Adventures in Photojournalism: Part I

David Alan Harvey capturing the heart & soul of Durango, Colorado
David, Brandon, Candy, Lauren, and Panos stand for a portrait in late afternoon light at the Lost Dog Tavern. Durango, Colorado.

Lauren & Candy. Lost Dog Tavern.

Lauren and Brandon Filming the action at the Durango train depot. 
Lauren and Brandon cut loose at Durango’s infamous Transvestite Ball during Halloween. 

David, Lauren & Brandon take a pause in the rail yard – Durango Train Depot.

Tech time at No Way Jose’s Cantina. Durango, Colorado.

The infamous Panos Skoulidas. Pre-gaming at the Lost Dog Tavern.

All Photographs © Jeremy Wade Shockley 2012. All Rights Reserved.  

David Alan Harvey’s latest project: Off For A Family Drive made it’s way to Durango, Colorado right smack dab in the middle of Halloween weekend, a holiday that this small Colorado town take’s very seriously!

Traveling accross the American West with David was Panos Skoulidas, Candy Pilar Godoy,  Lauren Martinez, and Brandon Li. While David was inherently compelled towards Durango to Celebrate his Mother’s 93rd Birthday…adventures on the town ensued. Unavoidable I would say, given the company at hand…myself included!

Enjoy the images…

Jeremy

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David Alan Harvey on the streets of Durango.

Photograph © Jeremy Wade Shockley 2012.  All Rights Reserved.

David Alan Harvey photographing some of the local personalities outside of the Diamond Belle Saloon. An iconic cowboy bar attached to the historic Strater Hotel on Main Street, downtown Durango, Colorado.

A place I would normally be photographing the local culture, or ordering a stiff cocktail, but on this occasion I was photographing my long time mentor woking on his current project: Off for a Family Drive.

This moment stood out to me, as I witnessed David, in the zone, carefree and altogether enjoying himself!

Steel & Steam.

Photograph © Jeremy Wade Shockley 2011.

I have been working on the Durango-Silverton Narrow Gauge Railroad as a long term project since returning to my home in the San Juan Mountains, almost five years ago. I came across this image today while working on my archive…another ongoing project with no visible end! I choose to highlight this particular shot because I feel that it embodies the essence of what I hope to portray by photographing the railroad in the first place…a sense of timelessness.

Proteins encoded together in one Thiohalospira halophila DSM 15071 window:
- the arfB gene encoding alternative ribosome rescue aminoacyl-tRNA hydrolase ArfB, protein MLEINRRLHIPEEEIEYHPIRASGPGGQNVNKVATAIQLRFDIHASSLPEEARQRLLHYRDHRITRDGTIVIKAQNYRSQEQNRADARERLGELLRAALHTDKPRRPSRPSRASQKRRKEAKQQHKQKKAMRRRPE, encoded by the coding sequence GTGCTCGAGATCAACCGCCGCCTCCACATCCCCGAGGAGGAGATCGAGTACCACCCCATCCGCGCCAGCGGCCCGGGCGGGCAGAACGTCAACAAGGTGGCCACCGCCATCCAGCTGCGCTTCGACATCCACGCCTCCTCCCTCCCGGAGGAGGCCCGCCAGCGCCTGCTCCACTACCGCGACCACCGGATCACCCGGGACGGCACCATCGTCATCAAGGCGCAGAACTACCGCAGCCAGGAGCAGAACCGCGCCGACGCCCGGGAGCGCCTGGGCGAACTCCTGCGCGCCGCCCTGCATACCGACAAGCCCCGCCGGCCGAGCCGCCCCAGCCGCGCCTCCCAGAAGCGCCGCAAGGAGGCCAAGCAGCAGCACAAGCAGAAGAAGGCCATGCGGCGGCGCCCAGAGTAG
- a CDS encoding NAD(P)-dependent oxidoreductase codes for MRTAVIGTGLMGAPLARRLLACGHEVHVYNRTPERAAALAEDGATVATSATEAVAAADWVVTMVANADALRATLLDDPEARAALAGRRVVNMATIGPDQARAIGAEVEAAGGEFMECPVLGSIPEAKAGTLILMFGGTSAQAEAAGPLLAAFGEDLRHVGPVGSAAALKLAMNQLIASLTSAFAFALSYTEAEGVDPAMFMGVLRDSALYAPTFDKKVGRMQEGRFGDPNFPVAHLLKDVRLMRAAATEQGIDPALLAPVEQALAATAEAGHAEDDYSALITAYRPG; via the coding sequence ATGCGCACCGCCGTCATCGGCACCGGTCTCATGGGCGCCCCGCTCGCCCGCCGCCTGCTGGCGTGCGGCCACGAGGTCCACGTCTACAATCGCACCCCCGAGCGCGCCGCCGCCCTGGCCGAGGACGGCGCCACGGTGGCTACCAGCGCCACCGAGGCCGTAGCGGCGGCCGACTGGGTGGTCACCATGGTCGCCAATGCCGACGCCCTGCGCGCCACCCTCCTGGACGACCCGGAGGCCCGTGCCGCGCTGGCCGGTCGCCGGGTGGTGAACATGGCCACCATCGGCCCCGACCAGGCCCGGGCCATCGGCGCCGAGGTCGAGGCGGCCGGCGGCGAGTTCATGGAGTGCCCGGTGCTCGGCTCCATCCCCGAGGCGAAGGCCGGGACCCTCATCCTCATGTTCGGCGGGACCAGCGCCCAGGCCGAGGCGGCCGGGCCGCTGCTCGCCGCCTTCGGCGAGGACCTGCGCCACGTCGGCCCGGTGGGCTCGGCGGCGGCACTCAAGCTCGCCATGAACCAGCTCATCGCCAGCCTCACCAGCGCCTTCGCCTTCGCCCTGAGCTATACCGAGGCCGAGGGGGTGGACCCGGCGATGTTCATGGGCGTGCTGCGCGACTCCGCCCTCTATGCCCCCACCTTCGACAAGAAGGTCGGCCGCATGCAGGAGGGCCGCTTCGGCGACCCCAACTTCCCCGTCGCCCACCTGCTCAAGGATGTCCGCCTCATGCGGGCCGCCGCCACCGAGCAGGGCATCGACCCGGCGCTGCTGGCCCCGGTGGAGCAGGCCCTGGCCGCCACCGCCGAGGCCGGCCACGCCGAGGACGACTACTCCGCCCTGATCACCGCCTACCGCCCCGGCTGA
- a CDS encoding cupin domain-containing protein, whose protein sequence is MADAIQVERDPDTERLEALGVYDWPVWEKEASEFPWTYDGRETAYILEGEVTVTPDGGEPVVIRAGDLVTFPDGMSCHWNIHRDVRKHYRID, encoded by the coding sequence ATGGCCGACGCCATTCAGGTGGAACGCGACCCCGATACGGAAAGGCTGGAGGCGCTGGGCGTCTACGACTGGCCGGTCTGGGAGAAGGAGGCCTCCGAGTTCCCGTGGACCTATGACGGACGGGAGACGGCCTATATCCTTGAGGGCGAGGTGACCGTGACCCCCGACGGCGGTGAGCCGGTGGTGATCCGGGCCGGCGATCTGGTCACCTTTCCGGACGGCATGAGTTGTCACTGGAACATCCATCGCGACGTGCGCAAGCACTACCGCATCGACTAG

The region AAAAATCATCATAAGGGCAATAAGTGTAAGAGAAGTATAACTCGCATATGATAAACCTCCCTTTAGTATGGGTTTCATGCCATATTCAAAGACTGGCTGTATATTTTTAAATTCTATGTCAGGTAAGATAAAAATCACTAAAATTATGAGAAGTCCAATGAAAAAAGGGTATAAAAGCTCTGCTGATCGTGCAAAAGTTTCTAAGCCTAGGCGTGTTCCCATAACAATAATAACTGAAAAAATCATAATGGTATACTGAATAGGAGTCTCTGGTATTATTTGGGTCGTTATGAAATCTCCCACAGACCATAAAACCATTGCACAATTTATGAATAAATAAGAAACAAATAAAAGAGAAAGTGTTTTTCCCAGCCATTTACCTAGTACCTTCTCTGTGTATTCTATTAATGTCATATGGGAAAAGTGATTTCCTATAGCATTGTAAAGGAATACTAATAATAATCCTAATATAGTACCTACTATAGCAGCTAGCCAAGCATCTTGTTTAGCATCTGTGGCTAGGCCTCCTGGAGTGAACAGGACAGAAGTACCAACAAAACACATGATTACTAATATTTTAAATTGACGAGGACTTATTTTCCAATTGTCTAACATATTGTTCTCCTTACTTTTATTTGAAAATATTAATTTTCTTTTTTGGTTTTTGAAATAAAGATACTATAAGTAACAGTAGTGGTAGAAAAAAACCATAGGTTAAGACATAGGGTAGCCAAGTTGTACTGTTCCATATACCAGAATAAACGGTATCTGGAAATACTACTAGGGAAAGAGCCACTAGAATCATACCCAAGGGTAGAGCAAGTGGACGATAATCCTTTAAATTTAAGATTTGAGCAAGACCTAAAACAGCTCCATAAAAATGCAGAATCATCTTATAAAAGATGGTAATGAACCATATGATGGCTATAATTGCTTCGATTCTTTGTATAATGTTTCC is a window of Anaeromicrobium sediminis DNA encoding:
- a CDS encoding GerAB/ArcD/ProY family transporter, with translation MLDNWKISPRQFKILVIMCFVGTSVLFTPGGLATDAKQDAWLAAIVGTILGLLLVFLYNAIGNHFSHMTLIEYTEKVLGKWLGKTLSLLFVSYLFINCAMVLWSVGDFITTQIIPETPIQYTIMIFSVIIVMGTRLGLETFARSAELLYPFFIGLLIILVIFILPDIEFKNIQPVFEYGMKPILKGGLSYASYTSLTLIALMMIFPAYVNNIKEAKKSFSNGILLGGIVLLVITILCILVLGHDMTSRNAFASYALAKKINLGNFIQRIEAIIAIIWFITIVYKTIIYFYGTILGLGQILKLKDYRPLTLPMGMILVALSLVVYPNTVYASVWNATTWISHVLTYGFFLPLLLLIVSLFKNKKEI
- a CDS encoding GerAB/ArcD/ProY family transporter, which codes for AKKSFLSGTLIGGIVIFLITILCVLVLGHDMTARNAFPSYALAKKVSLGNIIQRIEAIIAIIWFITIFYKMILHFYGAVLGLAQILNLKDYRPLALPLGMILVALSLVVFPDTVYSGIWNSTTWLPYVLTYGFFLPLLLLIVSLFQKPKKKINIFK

There will certainly be more posts on this subject as I collect my images…and my thoughts!

Please keep checking in…Best, Jeremy

Cultural Rendezvous in Cascade Canyon.






Photographs Jeremy Wade Shockley/SU DRUM

The above images are selected from Southern Ute Drum coverage of the Second Annual Heritage Train, now available to view online. Leading off the front page, this story captures both the majesty of the natural environment and the historical railcars, while also bringing the reader in closer for an intimate look at the cultural side of this unique and beautiful event through words and imagery.

View full article and photographs as published HERE.

Cheers, Jeremy

The Polar Express.



Photographs © Jeremy Wade Shockley 2009. All Rights Reserved.

What a better way to enjoy the spirit of the season than by boarding Durango’s historic railroad on a wintry trip themed after the iconic children’s story, The Polar Express. I was invited by good friends to share in this event – giving me the opportunity to try and create an image of youthful wonder with a heavy stamp of nostalgia.

I have ridden the train as a photographer enough in the last couple of years to where most of these images were already planned out in my mind as I boarded the Polar Express. I can be almost certain that Rachel and I were the minority, as the small train cars began to fill up with eager children clad in full pajamas, bearing story books and hot chocolate with them.

While children are basically predictable, their immediate actions are spontaneous and subject to immediate change, therefor a seemingly simple photograph became a product of trial and error. I had a feeling the night would be cold enough to fog the windows and I wanted that portrait of wonderment for what might be on the other side of the glass- the one I already had envisioned in my head. Lining up the elements of light, angle and emotion became the focus of my train ride into the winter wonderland north of Durango.

As a photojournalist, trying to tell the story with pictures, I find myself creating a mental outline of images that will tie the essay together, and often times to very specific levels. Do you find yourself often approaching a subject, assignment with the preconceived notion of what you would like to come out with, hoping for the best and expecting the worst -or do you simply dive in and photograph as the situation unfolds?

Hope you enjoy the ones that made the final cut….. and Here’s to the Season!

Photographs © Jeremy Wade Shockley 2009. All Rights Reserved.

River of the Lost Souls.



Photographs © Jeremy Wade Shockley 2009. All Rights Reserved.

A cold snap dropped the colors early this fall as our train cars rocked back and forth on their slow ascent up the canyon. Following the Animas River into the granite cliffs above Durango and into the Weminuche wilderness.

The warm light that poured into the closed train cars was as welcome as the warm coffee in our hands.

The river below runs through rock cut from centuries of runoff, turned an iridescent green by the minerals it carries with it. The coal powered train steams forward, unaffected by the change of seasons, loss of fall foliage or the years which have redefined it’s very purpose.